§ Mr. Tom Clarke
As the Minister mentioned local authorities, can he tell us whether the Government have consulted the local authority associations such as the Association of Metropolitan Authorities and the Confederation of Scottish Local Authorities? If he cannot tell us now, perhaps he could write to me.
§ Lord James Douglas-Hamilton
I will have to check that. I am certain that the views of the local authorities have been made known to the Government. I will have to check up on the dates. I am constantly in touch with COSLA and I addressed a conference on Friday about the Widdecombe report. That meeting was chaired by the president of COSLA. I will have to check on the exact time scale and the number of representations and advise the hon. Member for Monklands, West.
Despite the full range of central benefits and local services, family breakdowns occur and local authorities have a duty to secure the welfare of children involved through the implementation of relevant care programmes. Adoption and allowance schemes, by complementing those programmes, serve as a small but enabling measure to assist children with special needs where adoption is in their best interests.
The hon. Member for Moray asked about young persons infected by HIV. Local authorities already counsel foster parents who care for HIV sufferers. They might well regard such children, if they are adopted, as children with special needs. I would expect that that would would be the case. The order would help children in the special needs category.
The hon. and learned Member for Fife, North-East suggested that children in the special needs category require a range of resources including extra clothes and footwear, holidays, respite care and visits to special services. Our position tonight is strengthened by research which corroborates the view that adoption allowances are necessary in some cases, even in situations where the family was initially hesitant about accepting an allowance. There is clear evidence from the research of families who came to appreciate the continued extra financial demands which children were making on them and were glad that the allowances were awarded, despite their initial hesitation.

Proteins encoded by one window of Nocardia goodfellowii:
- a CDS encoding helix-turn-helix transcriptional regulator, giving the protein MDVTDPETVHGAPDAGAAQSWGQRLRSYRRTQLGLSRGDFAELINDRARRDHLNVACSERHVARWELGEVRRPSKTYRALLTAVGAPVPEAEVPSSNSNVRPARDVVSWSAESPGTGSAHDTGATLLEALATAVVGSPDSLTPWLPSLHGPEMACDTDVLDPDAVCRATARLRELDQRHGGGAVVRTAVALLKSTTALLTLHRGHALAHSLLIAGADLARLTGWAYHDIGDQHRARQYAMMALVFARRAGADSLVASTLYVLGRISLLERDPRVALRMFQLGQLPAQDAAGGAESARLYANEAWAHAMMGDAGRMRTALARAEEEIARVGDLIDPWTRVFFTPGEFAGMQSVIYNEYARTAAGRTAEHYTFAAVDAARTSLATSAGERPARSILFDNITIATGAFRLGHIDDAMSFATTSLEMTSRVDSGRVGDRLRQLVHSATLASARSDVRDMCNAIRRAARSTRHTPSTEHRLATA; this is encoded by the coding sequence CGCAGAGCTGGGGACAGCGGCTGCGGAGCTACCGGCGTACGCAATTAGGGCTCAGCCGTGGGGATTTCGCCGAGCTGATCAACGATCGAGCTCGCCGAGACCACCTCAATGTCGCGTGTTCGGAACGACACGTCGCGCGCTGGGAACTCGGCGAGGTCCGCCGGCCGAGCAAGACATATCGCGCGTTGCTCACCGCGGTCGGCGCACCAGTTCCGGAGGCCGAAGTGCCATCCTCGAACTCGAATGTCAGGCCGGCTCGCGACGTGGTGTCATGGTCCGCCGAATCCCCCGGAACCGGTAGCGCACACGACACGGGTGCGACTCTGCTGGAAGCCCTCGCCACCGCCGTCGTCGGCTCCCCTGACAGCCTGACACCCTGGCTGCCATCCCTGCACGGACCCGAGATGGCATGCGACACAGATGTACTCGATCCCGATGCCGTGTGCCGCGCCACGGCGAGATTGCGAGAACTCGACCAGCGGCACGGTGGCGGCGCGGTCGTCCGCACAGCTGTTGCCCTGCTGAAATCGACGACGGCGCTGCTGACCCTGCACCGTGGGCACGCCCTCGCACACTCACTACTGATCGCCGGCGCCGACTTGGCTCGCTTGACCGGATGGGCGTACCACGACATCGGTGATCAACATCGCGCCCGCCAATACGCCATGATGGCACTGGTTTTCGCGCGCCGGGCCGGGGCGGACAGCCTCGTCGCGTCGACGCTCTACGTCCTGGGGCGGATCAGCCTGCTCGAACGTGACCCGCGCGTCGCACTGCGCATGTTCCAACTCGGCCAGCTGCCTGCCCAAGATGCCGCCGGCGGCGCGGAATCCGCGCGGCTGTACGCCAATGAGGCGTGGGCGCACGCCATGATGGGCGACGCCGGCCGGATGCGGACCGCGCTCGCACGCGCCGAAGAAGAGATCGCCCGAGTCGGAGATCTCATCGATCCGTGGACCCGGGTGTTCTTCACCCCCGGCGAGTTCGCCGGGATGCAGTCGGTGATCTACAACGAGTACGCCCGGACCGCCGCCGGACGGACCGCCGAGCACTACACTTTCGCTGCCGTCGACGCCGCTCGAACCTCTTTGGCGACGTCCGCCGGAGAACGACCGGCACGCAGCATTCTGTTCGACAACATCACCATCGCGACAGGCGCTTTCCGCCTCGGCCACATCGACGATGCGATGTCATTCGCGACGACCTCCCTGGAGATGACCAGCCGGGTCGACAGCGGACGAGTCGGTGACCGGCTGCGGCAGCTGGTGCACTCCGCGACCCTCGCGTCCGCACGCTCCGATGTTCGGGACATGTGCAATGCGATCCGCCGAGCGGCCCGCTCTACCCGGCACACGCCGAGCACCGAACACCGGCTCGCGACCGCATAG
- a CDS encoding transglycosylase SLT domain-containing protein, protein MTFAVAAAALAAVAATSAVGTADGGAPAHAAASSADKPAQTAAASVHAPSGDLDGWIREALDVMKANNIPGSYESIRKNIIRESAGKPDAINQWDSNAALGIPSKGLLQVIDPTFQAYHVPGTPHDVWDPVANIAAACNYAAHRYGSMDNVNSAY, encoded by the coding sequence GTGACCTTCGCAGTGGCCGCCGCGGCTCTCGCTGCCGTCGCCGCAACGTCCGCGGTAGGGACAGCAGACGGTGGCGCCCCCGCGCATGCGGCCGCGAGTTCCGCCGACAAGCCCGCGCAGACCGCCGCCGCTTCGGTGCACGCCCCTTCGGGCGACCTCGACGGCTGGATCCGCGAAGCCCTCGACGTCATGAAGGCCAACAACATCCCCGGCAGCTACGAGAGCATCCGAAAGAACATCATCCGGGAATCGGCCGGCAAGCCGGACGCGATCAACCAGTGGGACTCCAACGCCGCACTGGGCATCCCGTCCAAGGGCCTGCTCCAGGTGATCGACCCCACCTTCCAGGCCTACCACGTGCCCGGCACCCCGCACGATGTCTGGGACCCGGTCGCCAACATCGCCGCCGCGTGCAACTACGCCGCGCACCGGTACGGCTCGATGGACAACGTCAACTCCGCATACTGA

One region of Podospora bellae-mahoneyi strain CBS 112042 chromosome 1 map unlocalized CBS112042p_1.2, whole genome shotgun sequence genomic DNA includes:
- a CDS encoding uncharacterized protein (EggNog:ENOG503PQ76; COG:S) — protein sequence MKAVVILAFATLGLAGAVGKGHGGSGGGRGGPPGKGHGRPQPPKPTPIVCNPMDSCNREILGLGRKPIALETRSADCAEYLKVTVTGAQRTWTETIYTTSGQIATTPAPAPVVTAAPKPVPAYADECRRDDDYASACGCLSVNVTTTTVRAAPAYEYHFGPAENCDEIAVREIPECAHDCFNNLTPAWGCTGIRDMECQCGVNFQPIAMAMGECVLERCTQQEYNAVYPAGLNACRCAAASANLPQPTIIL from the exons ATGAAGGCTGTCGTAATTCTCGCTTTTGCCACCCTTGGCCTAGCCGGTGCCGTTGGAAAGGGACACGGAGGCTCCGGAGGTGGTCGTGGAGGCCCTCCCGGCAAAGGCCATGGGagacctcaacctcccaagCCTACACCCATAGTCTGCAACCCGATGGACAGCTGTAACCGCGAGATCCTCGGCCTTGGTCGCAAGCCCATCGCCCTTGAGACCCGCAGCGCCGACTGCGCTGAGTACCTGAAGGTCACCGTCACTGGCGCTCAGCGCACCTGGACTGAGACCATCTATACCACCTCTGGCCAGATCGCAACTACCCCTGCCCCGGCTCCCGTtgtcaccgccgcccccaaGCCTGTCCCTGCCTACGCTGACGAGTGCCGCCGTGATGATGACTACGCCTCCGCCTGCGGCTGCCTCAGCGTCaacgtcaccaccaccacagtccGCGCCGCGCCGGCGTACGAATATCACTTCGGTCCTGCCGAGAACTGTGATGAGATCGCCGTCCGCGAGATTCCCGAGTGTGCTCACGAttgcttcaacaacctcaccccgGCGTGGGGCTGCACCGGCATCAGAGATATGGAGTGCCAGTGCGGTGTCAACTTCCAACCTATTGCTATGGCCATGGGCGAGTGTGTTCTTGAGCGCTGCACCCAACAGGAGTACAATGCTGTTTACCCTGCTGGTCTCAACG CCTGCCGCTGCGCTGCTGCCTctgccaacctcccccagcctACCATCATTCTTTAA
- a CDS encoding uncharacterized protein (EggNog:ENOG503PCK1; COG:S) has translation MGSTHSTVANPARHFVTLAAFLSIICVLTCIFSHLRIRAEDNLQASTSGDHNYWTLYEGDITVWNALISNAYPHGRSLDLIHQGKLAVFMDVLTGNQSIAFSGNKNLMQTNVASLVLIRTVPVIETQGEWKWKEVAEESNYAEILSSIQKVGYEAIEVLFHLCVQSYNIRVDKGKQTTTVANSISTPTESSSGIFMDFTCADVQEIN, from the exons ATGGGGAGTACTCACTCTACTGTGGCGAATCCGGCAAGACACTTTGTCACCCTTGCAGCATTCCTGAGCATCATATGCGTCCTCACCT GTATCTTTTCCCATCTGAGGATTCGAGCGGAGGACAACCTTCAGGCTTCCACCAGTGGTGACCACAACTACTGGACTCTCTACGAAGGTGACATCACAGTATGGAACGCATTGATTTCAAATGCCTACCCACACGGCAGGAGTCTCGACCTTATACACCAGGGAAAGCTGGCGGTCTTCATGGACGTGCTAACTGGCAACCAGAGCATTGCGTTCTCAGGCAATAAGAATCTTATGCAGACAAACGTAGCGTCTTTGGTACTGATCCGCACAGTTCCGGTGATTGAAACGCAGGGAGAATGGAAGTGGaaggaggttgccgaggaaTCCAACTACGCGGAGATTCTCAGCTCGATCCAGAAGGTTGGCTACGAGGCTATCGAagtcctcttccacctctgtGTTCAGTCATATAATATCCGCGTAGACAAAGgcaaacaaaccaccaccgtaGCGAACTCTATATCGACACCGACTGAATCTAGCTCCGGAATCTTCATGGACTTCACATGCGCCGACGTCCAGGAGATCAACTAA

As to the cost to local authorities, the current adoption allowance rates, which are in line with rates recommended by the Convention of Scottish Local Authorities, range from £25 to £46 per week, depending on the child's age. Child benefit is available to persons who adopt children, so those who may be eligible for adoption allowances will 775 generally receive allowances lower than boarding out allowances—whose recipients are not eligible for child benefit. In other words, child benefit is available to adopters but not to foster parents. However, foster parents are eligible for the boarding out allowance, which is not available to those who adopt on a permanent basis.
It is true that child benefit is taken into account, except where a family is in receipt of income support since in those cases the child benefit element is deducted at source by the Department of Social Security. In other words, families receiving income support will not sustain a double deduction—which I believe is the point that particularly concerned the hon. Member for Moray.
At present, more than 100 adoption allowance schemes operate in England and Wales. Individual approvals for such numbers create understandable processing problems for the Department of Health. A regulation-making power is therefore to be introduced for England and Wales, as an amendment to the Children Bill now before Parliament, to produce a less cumbersome system. In future, agencies will be able to operate schemes within specific regulations, rather than as a result of individual approvals. However, the scale of operation in Scotland is considerably smaller, with only 12 schemes, and allows for individual approval by the Secretary of State without regulations. Twelve local authority schemes have been introduced without particular difficulty and are working smoothly. It is not intended to make any change to the schemes as set out in section 51 of the Adoption (Scotland) Act 1978. In those circumstances, I strongly recommend the order to the House.
§ Question put and agreed to.
That the draft Adoption Allowance Schemes Order 1989, which was laid before this House on 22nd December, be approved.
That the draft Adoption Allowance Schemes (Scotland) Order 1989, which was laid before this House on 16th January, be approved.—[Lord James Douglas-Hamilton.]